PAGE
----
The differentially expressed sequence (DESeq2) package of the statistics software R version 3.3.1 was used to assess the differentially expressed miRNAs based on the raw read counts (14,15). Significant differential miRNA expression was determined by false discovery rate (FDR) correction for multiple hypothesis testing (using Benjamini-Hochberg-adjusted P-values) with an FDR threshold <0.05. We used a validated target module of the MiRWalk2.0 (zmf.umm.uni-heidelberg.de/mirwalk2) database to identify the target genes of the differentially expressed miRNAs (16).

Statistical analysis

Descriptive statistics of categorical variables focused on frequencies and proportions. All continuous variables were expressed as mean ± standard deviation. A chi-squared test and t-test were used to compare, respectively, proportions and means. Recurrence-free survival (RFS) and overall survival (OS) were estimated for the two patient groups. The optimal cut-off values for continuous variables of clinical parameters for use in Kaplan-Meier survival analysis were estimated by receiver operating characteristic (ROC) curve analysis. Survival rates and curves were estimated by the Kaplan-Meier method and compared using the log-rank test. The median disease free survival time, median overall survival time, and the 95% confidence interval were also measured. Cox regression analysis was used to define factors that determined overall and disease-free survival rates by including variables with statistical significance (P<0.05) for univariate analysis. The statistical analysis was performed using the Epi, GGally, MoonBook, and Survival packages of R version 3.3.1 (15).

Functional analysis

The Database for Annotation, Visualization, and Integrated Discovery (DAVID) (https://david.ncifcrf.gov/) was used for Kyoto Encyclopedia of Genes and Genome (KEGG) pathway analysis to extract functional pathways involved in the mechanism of McVI. Cancer Hallmarks Analytics Tool (CHAT) was used to determine the association between selective miRNAs and documented evidence of their roles in the hallmarks of cancer (17).

Results

Patient classification according to vascular invasion status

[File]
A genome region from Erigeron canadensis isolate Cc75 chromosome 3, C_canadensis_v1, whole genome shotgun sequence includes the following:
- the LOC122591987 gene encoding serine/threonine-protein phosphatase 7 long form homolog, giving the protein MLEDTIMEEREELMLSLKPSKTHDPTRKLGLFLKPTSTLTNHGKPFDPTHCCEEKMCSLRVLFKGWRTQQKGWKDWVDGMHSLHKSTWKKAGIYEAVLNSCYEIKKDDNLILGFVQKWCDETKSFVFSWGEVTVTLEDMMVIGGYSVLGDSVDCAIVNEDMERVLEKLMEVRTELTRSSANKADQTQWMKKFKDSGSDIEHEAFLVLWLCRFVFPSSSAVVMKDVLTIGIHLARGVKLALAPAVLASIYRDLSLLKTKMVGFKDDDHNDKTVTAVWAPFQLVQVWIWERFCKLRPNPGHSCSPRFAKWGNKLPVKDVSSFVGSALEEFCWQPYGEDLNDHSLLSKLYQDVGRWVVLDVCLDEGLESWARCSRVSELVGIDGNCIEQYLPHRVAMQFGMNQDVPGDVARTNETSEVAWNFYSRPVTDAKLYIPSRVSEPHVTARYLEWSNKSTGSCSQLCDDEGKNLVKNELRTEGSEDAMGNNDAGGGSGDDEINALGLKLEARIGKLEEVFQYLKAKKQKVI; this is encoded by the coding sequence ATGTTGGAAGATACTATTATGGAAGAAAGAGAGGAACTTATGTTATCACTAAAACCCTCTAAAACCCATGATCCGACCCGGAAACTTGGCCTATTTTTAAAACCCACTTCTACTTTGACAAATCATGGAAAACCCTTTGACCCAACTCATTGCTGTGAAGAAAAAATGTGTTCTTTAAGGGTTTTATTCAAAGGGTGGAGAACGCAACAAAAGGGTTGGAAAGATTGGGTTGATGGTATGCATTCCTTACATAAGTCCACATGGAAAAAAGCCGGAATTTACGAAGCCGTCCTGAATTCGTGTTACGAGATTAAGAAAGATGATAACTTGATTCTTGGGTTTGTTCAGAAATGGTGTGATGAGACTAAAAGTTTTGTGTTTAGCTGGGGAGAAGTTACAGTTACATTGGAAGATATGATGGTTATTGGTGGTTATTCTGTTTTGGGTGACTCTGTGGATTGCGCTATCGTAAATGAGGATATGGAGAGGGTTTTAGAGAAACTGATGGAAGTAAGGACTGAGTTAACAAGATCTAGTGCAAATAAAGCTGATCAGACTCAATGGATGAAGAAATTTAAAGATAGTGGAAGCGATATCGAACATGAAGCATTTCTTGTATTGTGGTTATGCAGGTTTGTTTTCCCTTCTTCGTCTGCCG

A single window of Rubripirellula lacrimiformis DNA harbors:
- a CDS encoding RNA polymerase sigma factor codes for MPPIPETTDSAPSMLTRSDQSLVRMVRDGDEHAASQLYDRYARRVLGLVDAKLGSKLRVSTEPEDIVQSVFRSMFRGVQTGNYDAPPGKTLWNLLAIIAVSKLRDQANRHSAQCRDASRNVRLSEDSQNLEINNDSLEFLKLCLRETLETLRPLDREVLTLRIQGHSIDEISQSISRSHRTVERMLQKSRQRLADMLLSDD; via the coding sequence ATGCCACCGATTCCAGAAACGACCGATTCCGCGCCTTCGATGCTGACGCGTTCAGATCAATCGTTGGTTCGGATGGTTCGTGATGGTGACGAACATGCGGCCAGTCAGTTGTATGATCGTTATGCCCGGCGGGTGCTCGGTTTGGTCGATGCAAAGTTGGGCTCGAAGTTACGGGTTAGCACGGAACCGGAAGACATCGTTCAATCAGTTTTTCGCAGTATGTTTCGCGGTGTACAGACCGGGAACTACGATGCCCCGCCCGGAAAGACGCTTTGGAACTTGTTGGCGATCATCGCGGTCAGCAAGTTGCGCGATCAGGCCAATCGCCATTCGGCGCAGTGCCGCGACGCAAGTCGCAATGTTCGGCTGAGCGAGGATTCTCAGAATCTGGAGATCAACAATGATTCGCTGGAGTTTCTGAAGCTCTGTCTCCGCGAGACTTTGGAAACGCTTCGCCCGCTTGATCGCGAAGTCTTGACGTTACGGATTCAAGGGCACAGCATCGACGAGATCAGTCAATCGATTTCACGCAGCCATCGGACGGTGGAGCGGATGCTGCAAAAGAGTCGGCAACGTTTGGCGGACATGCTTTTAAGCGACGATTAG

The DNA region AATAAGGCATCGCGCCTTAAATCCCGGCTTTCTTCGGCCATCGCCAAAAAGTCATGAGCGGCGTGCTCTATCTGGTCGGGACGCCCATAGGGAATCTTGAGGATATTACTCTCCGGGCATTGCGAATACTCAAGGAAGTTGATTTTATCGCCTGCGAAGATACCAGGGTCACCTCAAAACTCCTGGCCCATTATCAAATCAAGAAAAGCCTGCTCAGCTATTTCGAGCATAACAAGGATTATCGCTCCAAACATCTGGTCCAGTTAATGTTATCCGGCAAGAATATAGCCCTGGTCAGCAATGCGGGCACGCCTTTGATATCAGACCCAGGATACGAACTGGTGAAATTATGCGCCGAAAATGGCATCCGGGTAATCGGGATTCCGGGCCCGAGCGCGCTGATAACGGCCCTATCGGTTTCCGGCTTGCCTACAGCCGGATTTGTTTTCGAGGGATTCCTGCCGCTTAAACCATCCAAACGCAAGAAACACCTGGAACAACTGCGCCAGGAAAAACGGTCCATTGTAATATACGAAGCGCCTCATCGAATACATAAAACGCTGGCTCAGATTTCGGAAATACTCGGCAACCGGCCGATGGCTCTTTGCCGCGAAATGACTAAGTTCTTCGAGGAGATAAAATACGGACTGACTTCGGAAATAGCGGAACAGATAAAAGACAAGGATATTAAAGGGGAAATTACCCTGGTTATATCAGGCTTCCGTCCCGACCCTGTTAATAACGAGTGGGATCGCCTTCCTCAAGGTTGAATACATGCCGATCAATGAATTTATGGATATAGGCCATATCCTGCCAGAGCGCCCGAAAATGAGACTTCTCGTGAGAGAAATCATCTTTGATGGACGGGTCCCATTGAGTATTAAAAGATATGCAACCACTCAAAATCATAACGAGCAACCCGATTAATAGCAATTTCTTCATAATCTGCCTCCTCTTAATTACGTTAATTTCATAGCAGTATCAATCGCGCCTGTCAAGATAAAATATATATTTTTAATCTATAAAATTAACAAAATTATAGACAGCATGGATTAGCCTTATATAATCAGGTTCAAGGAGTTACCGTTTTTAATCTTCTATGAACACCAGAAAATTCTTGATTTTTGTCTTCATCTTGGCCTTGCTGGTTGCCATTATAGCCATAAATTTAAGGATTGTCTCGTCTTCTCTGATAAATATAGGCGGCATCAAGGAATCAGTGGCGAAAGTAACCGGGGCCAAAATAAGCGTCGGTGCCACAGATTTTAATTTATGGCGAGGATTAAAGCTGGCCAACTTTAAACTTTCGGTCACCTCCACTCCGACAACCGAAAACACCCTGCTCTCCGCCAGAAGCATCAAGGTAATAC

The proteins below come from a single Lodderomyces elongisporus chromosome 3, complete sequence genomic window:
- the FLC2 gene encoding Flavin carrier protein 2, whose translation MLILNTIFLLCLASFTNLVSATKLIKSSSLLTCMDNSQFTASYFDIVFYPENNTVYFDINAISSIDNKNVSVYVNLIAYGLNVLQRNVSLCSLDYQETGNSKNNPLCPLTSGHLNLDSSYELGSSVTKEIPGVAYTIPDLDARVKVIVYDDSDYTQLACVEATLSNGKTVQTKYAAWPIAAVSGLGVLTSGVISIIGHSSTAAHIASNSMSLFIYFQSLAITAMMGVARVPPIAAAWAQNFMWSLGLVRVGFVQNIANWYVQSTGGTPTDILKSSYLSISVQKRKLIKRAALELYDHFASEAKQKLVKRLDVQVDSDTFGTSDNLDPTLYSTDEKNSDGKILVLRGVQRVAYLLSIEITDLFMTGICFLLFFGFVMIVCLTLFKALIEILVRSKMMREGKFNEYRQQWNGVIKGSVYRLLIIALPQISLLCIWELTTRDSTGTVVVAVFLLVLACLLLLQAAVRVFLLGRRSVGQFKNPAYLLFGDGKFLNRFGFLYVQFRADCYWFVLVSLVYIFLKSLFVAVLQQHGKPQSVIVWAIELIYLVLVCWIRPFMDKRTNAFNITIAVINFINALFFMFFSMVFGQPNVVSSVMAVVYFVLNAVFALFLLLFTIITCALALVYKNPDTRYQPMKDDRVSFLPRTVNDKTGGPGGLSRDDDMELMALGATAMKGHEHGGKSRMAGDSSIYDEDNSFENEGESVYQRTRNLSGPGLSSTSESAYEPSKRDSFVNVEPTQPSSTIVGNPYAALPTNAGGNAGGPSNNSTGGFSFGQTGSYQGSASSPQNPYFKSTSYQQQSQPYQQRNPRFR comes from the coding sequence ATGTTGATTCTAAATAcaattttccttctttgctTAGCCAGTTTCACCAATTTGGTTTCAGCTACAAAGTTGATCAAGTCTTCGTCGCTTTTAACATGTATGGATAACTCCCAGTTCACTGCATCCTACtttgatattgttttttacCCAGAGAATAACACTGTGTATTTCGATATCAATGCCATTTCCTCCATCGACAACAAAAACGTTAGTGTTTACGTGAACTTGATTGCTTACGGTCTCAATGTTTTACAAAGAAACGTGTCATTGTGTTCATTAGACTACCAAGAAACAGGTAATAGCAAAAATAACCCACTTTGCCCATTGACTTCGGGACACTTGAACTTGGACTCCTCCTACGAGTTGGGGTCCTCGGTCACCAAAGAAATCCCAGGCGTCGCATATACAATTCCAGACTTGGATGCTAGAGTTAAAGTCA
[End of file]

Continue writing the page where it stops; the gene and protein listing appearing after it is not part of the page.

Five of the 377 HCC patients had no miRNA expression data in the TCGA LIHC database. The remaining 372 patients were categorized into four groups according to their vascular invasion (VI) status: Group A (n=206) had tumors without VI; Group B (n=94) showed McVI; Group C (n=17) had gross VI; and Group D (n=55) were patients with no available information about VI. The aim of this study was to identify miRNAs selectively expressed in HCC accompanied by McVI compared to HCC without VI and to investigate their prognostic value. Seventeen patients in Group C were excluded because they had HCC tumors with gross VI (Macro VI). For the tumor nodes metastasis (TNM) stage based on the criteria established by the Liver Cancer Study Group of Japan (LCSGJ), VI is one of three factors for determining the T stage with tumor size and numbers. According to the Barcelona Clinic for Liver Cancer (BCLC) staging, HCC with gross VI is classified as advanced stage. However, it remains unclear how much microvascular invasion (McVI) provides prognostic information for patients with HCC from the viewpoint of the extent of tumor invasion or extension. Considered the first step of metastatic dissemination via the vascular route, the prognostic impact of McVI may be intuitively placed between non-VI and gross invasion of vessels. However, there is no strong evidence to support this speculation. Therefore, we decided to exclude patients with HCC accompanied by gross VI (Group C) in our study. Patients in Group D (no available information about VI) were included when conducting univariate survival analysis for each clinicopathological factor and selected miRNA. However, Group D patients were automatically excluded in multivariate survival analysis because they had missing values.